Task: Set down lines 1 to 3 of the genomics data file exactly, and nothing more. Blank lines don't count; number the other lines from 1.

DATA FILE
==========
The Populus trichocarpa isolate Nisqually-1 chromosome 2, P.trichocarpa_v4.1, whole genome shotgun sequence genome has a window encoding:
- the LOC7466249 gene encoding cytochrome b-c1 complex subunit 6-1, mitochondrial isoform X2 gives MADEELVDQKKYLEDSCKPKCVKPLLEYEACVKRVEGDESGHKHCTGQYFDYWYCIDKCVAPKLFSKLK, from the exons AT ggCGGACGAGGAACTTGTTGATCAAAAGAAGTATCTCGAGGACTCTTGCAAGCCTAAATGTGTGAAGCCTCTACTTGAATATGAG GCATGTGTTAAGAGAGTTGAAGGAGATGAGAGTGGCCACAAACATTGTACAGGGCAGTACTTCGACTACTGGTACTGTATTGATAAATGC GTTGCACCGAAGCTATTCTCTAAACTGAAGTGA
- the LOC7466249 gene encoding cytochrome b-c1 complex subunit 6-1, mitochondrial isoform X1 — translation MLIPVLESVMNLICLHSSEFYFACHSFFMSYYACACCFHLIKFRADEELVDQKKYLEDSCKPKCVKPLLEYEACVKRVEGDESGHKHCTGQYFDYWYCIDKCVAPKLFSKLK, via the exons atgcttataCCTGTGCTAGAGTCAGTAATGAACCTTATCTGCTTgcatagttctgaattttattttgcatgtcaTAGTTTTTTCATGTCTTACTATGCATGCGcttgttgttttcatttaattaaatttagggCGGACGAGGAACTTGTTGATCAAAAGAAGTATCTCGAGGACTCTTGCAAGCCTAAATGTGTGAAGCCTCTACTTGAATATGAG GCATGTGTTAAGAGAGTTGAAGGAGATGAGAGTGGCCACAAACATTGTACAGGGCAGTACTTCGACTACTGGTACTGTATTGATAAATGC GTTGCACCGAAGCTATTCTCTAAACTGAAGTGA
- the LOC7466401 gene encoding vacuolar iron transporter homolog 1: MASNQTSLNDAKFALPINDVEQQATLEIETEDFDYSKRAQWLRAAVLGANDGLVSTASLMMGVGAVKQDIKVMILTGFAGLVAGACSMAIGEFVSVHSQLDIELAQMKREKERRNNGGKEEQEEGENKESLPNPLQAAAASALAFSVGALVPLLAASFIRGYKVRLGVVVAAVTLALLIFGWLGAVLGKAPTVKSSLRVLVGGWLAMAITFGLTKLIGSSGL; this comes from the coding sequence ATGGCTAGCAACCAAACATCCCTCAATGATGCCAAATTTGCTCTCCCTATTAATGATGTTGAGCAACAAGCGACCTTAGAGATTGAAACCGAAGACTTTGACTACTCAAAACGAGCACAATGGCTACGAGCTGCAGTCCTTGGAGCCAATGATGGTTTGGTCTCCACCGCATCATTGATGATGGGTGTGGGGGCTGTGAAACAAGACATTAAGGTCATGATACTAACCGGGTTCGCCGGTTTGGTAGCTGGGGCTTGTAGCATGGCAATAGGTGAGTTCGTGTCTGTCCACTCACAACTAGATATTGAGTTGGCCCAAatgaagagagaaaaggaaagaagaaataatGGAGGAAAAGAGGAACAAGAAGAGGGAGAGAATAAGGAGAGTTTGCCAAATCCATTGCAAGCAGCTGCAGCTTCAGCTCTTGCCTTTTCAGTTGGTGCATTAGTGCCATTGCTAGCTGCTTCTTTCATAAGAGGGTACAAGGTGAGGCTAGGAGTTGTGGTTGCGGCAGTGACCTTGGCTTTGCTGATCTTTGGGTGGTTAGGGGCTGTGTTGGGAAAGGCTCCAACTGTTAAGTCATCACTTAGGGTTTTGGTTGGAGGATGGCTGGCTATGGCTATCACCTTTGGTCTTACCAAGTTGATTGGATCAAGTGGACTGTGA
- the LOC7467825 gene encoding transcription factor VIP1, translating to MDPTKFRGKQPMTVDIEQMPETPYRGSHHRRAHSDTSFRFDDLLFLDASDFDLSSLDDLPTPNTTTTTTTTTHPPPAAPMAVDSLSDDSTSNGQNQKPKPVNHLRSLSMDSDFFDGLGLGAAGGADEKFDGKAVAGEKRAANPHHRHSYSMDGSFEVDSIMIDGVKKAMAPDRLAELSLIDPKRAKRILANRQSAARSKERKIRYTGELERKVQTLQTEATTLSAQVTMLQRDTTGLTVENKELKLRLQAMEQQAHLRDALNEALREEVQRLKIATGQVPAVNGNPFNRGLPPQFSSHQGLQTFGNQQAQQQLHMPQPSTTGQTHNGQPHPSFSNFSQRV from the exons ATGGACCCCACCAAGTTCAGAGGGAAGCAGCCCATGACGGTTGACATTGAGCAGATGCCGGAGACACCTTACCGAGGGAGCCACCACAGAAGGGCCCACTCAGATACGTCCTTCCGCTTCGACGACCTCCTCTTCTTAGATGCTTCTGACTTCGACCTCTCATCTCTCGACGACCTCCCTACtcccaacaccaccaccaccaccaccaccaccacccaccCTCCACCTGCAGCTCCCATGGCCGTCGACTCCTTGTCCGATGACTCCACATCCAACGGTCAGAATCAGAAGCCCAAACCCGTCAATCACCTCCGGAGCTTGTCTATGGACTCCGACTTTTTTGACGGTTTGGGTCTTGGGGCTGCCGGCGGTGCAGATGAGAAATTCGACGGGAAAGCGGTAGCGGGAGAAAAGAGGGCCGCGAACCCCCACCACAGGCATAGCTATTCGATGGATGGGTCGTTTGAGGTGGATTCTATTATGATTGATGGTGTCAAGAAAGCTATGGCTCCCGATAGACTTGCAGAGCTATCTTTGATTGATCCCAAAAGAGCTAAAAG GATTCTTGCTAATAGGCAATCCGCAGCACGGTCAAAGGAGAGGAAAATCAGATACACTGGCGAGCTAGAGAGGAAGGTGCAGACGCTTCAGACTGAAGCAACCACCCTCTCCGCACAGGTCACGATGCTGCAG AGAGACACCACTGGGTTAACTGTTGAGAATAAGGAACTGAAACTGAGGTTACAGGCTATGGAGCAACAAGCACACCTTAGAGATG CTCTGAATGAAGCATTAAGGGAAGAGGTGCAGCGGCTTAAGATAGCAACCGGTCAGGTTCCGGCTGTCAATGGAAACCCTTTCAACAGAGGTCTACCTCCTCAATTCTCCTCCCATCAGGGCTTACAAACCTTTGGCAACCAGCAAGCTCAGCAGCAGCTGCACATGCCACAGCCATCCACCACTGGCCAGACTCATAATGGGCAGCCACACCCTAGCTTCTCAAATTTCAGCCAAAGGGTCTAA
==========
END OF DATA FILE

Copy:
The Populus trichocarpa isolate Nisqually-1 chromosome 2, P.trichocarpa_v4.1, whole genome shotgun sequence genome has a window encoding:
- the LOC7466249 gene encoding cytochrome b-c1 complex subunit 6-1, mitochondrial isoform X2 gives MADEELVDQKKYLEDSCKPKCVKPLLEYEACVKRVEGDESGHKHCTGQYFDYWYCIDKCVAPKLFSKLK, from the exons AT ggCGGACGAGGAACTTGTTGATCAAAAGAAGTATCTCGAGGACTCTTGCAAGCCTAAATGTGTGAAGCCTCTACTTGAATATGAG GCATGTGTTAAGAGAGTTGAAGGAGATGAGAGTGGCCACAAACATTGTACAGGGCAGTACTTCGACTACTGGTACTGTATTGATAAATGC GTTGCACCGAAGCTATTCTCTAAACTGAAGTGA
- the LOC7466249 gene encoding cytochrome b-c1 complex subunit 6-1, mitochondrial isoform X1 — translation MLIPVLESVMNLICLHSSEFYFACHSFFMSYYACACCFHLIKFRADEELVDQKKYLEDSCKPKCVKPLLEYEACVKRVEGDESGHKHCTGQYFDYWYCIDKCVAPKLFSKLK, via the exons atgcttataCCTGTGCTAGAGTCAGTAATGAACCTTATCTGCTTgcatagttctgaattttattttgcatgtcaTAGTTTTTTCATGTCTTACTATGCATGCGcttgttgttttcatttaattaaatttagggCGGACGAGGAACTTGTTGATCAAAAGAAGTATCTCGAGGACTCTTGCAAGCCTAAATGTGTGAAGCCTCTACTTGAATATGAG GCATGTGTTAAGAGAGTTGAAGGAGATGAGAGTGGCCACAAACATTGTACAGGGCAGTACTTCGACTACTGGTACTGTATTGATAAATGC GTTGCACCGAAGCTATTCTCTAAACTGAAGTGA